[…] Artifacts found by archaeologists in countless Neolithic sites—overwhelmingly female in form— bear symbols of a deity that link her with water, animals, plants, birth, life, death and regeneration—indeed, all of Life. This goddess was believed […] to have dominion over not only the earth and all things on it, but also the skies and the planets (which were viewed as earth’s ceiling).16 Belief in the female origin of life and close attention to its manifestations in Nature allowed Neolithic peoples of Old Europe and elsewhere to cultivate crops, domesticate animals, and live in harmony with Nature and one another.

However, even when death and disaster struck, whether through storms, animal attacks, illness, or accident, the pre-historic mind still viewed the world from a gynocentric (female-centered) perspective. Rather than attribute bad fortune to a separate “evil” being, as in later thought, misfortunes were seen to derive from the crone, witch, or hag manifestations of the same Nature goddess. While ugly, fearsome and dreaded, these attributes were not separate from the good side, to be defeated or annihilated, but rather to be accepted as part of the natural order and propitiated with ceremony, offerings and ritual.17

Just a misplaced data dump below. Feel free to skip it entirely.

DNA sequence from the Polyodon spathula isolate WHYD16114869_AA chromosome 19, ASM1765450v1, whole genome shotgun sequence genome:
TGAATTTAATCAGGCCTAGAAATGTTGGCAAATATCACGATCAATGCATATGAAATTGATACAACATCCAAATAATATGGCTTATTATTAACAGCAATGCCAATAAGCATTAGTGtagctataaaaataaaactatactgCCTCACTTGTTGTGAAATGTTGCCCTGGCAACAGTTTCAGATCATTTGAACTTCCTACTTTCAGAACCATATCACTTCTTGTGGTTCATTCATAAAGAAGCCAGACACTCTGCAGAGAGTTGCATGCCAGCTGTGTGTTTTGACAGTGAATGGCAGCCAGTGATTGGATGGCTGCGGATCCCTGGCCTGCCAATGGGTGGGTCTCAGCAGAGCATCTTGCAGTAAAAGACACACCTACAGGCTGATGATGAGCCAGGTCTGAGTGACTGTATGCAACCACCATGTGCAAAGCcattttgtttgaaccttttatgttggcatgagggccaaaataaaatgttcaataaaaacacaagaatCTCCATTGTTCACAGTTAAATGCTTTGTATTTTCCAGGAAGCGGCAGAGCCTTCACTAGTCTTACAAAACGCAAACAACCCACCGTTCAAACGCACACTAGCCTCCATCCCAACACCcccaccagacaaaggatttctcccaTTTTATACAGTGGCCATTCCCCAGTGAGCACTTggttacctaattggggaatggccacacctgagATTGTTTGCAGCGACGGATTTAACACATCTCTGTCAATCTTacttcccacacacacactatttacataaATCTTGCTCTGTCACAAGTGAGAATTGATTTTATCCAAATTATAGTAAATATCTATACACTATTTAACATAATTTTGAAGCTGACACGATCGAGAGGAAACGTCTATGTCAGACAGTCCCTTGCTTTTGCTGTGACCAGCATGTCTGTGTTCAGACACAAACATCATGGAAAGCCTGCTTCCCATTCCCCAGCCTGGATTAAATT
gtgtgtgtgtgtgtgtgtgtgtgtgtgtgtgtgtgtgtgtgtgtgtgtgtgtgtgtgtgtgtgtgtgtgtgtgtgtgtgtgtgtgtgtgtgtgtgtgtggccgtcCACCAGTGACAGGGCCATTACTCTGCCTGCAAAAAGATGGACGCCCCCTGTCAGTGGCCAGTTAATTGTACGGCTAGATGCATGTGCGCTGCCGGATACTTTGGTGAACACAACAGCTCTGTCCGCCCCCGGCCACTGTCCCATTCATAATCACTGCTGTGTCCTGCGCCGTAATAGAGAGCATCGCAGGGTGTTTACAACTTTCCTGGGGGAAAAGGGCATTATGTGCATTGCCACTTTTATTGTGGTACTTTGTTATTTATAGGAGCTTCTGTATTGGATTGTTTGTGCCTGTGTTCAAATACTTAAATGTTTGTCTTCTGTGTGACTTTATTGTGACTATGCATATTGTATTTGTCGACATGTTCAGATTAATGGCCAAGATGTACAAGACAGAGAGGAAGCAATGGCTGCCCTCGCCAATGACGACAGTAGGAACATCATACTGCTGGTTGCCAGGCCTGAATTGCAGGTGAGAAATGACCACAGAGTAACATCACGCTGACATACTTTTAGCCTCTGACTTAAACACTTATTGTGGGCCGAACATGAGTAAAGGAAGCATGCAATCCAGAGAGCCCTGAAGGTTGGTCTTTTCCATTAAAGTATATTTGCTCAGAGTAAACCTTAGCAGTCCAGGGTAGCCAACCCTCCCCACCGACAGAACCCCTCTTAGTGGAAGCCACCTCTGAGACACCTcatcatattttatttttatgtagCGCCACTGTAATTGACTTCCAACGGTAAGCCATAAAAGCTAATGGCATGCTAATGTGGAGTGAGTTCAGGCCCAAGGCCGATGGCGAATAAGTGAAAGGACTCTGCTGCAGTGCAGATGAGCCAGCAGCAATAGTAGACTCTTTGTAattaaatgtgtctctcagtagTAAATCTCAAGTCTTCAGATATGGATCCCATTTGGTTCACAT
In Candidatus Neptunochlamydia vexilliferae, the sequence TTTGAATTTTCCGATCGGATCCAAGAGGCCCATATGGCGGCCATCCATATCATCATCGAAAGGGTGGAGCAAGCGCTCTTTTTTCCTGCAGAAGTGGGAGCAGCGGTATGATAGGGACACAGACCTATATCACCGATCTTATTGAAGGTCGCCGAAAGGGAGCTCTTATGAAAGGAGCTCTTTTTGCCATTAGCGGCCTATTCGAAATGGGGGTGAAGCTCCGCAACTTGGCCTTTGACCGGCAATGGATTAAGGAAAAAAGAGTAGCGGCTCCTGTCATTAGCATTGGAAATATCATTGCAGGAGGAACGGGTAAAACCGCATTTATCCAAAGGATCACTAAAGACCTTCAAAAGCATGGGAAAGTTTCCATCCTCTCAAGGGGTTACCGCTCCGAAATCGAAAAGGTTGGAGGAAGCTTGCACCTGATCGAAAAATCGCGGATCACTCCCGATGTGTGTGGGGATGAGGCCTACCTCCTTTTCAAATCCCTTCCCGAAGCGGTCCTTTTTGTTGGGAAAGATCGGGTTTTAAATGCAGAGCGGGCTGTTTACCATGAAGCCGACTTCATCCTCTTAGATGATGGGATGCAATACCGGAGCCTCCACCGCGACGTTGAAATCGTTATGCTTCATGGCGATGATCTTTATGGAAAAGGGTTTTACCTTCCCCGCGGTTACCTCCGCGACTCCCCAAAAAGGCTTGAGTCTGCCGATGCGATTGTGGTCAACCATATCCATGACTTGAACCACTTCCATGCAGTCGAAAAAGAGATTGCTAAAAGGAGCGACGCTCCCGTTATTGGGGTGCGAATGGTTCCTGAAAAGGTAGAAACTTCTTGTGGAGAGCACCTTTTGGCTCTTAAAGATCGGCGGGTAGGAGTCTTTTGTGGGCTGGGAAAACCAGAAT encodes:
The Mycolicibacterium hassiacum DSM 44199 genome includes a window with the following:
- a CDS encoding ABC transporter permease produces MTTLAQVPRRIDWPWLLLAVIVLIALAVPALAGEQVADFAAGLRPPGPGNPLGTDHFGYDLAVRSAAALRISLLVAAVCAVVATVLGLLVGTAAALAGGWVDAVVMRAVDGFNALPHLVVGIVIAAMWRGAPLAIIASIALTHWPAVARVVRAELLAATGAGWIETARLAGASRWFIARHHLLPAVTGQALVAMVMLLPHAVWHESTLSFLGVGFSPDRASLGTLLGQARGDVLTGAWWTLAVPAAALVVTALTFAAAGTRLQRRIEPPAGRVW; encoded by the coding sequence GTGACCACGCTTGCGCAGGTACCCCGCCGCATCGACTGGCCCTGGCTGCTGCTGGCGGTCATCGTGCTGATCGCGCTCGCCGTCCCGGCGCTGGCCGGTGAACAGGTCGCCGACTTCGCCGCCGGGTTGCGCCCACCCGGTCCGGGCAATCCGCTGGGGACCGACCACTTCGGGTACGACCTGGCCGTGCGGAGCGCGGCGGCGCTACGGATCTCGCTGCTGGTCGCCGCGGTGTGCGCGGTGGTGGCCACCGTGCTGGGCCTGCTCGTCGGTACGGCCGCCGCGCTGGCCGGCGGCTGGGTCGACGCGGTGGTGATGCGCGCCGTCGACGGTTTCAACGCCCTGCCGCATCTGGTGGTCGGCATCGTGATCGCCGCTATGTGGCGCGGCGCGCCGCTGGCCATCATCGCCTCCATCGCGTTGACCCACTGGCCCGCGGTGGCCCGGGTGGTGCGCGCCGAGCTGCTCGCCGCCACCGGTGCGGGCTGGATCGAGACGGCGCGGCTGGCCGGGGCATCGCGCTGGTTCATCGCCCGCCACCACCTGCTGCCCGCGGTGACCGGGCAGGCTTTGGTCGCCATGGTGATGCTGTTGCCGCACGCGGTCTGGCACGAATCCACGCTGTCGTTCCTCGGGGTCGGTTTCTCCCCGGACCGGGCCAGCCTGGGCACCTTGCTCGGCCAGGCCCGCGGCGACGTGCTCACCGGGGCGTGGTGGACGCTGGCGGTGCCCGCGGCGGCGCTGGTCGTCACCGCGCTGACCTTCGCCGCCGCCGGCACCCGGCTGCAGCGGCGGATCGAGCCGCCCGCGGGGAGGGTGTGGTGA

The goddess was thus viewed as all-powerful and involved in almost every aspect of life, not only in the large scale events— birth, death, childbearing, marriage—but also in more of life’s everyday activities. The goddess oversaw one’s everyday work, play, seasonal activity, relationships within the community, the creation of homes and clothes, and so on. In contrast to many strands of later androcentric, historic, war-defined religion the world over, the goddess belief and praxis system emphasized joy, creativity, beauty and harmony, both between human beings and between people and Nature.